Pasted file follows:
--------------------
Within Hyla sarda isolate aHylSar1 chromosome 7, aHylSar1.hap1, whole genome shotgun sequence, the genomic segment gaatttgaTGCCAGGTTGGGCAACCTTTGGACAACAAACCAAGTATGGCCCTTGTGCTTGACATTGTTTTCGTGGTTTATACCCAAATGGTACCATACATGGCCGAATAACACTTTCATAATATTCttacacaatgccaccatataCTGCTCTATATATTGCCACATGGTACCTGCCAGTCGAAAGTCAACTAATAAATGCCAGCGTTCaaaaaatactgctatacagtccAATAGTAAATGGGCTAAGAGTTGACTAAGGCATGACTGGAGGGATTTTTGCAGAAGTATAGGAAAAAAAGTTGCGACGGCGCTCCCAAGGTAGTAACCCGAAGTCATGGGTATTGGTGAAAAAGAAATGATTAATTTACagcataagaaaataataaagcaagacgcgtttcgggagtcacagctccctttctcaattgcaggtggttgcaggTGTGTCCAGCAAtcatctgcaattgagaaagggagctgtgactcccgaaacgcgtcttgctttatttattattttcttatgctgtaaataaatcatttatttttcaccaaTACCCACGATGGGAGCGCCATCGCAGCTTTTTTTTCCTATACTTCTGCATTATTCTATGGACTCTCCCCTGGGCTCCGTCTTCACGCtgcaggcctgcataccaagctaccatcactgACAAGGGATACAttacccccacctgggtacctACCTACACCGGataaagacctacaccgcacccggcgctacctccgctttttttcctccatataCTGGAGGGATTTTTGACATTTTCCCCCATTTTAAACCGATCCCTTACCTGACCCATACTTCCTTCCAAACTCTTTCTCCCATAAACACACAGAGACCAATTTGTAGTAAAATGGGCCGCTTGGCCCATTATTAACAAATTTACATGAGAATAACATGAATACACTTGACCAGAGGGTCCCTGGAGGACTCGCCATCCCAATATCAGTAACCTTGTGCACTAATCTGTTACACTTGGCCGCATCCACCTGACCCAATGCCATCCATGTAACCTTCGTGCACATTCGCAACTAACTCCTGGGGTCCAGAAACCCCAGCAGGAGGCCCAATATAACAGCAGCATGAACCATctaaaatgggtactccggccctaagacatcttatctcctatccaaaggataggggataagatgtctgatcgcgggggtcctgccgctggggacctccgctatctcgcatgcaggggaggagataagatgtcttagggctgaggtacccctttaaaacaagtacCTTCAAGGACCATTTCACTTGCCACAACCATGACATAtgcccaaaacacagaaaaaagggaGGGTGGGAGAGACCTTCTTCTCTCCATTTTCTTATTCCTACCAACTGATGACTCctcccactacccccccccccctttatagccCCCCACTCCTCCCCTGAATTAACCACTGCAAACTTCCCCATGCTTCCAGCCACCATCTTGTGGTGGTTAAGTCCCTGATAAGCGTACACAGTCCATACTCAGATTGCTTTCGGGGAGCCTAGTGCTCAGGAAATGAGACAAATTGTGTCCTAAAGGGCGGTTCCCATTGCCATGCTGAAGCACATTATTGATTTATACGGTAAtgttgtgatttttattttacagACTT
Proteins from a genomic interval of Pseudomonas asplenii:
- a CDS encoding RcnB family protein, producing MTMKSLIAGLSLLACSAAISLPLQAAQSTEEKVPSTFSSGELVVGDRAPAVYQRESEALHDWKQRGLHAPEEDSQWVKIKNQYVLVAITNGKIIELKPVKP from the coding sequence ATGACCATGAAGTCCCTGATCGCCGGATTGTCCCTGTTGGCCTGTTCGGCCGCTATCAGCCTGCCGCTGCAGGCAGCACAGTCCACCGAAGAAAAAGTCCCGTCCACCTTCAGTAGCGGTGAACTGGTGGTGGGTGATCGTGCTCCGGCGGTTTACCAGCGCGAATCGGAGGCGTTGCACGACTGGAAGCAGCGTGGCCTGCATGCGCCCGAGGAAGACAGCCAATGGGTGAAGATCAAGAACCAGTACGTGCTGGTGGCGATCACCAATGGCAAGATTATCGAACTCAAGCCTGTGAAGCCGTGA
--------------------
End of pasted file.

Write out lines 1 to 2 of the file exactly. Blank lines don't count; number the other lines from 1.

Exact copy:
Within Hyla sarda isolate aHylSar1 chromosome 7, aHylSar1.hap1, whole genome shotgun sequence, the genomic segment gaatttgaTGCCAGGTTGGGCAACCTTTGGACAACAAACCAAGTATGGCCCTTGTGCTTGACATTGTTTTCGTGGTTTATACCCAAATGGTACCATACATGGCCGAATAACACTTTCATAATATTCttacacaatgccaccatataCTGCTCTATATATTGCCACATGGTACCTGCCAGTCGAAAGTCAACTAATAAATGCCAGCGTTCaaaaaatactgctatacagtccAATAGTAAATGGGCTAAGAGTTGACTAAGGCATGACTGGAGGGATTTTTGCAGAAGTATAGGAAAAAAAGTTGCGACGGCGCTCCCAAGGTAGTAACCCGAAGTCATGGGTATTGGTGAAAAAGAAATGATTAATTTACagcataagaaaataataaagcaagacgcgtttcgggagtcacagctccctttctcaattgcaggtggttgcaggTGTGTCCAGCAAtcatctgcaattgagaaagggagctgtgactcccgaaacgcgtcttgctttatttattattttcttatgctgtaaataaatcatttatttttcaccaaTACCCACGATGGGAGCGCCATCGCAGCTTTTTTTTCCTATACTTCTGCATTATTCTATGGACTCTCCCCTGGGCTCCGTCTTCACGCtgcaggcctgcataccaagctaccatcactgACAAGGGATACAttacccccacctgggtacctACCTACACCGGataaagacctacaccgcacccggcgctacctccgctttttttcctccatataCTGGAGGGATTTTTGACATTTTCCCCCATTTTAAACCGATCCCTTACCTGACCCATACTTCCTTCCAAACTCTTTCTCCCATAAACACACAGAGACCAATTTGTAGTAAAATGGGCCGCTTGGCCCATTATTAACAAATTTACATGAGAATAACATGAATACACTTGACCAGAGGGTCCCTGGAGGACTCGCCATCCCAATATCAGTAACCTTGTGCACTAATCTGTTACACTTGGCCGCATCCACCTGACCCAATGCCATCCATGTAACCTTCGTGCACATTCGCAACTAACTCCTGGGGTCCAGAAACCCCAGCAGGAGGCCCAATATAACAGCAGCATGAACCATctaaaatgggtactccggccctaagacatcttatctcctatccaaaggataggggataagatgtctgatcgcgggggtcctgccgctggggacctccgctatctcgcatgcaggggaggagataagatgtcttagggctgaggtacccctttaaaacaagtacCTTCAAGGACCATTTCACTTGCCACAACCATGACATAtgcccaaaacacagaaaaaagggaGGGTGGGAGAGACCTTCTTCTCTCCATTTTCTTATTCCTACCAACTGATGACTCctcccactacccccccccccctttatagccCCCCACTCCTCCCCTGAATTAACCACTGCAAACTTCCCCATGCTTCCAGCCACCATCTTGTGGTGGTTAAGTCCCTGATAAGCGTACACAGTCCATACTCAGATTGCTTTCGGGGAGCCTAGTGCTCAGGAAATGAGACAAATTGTGTCCTAAAGGGCGGTTCCCATTGCCATGCTGAAGCACATTATTGATTTATACGGTAAtgttgtgatttttattttacagACTT
Proteins from a genomic interval of Pseudomonas asplenii: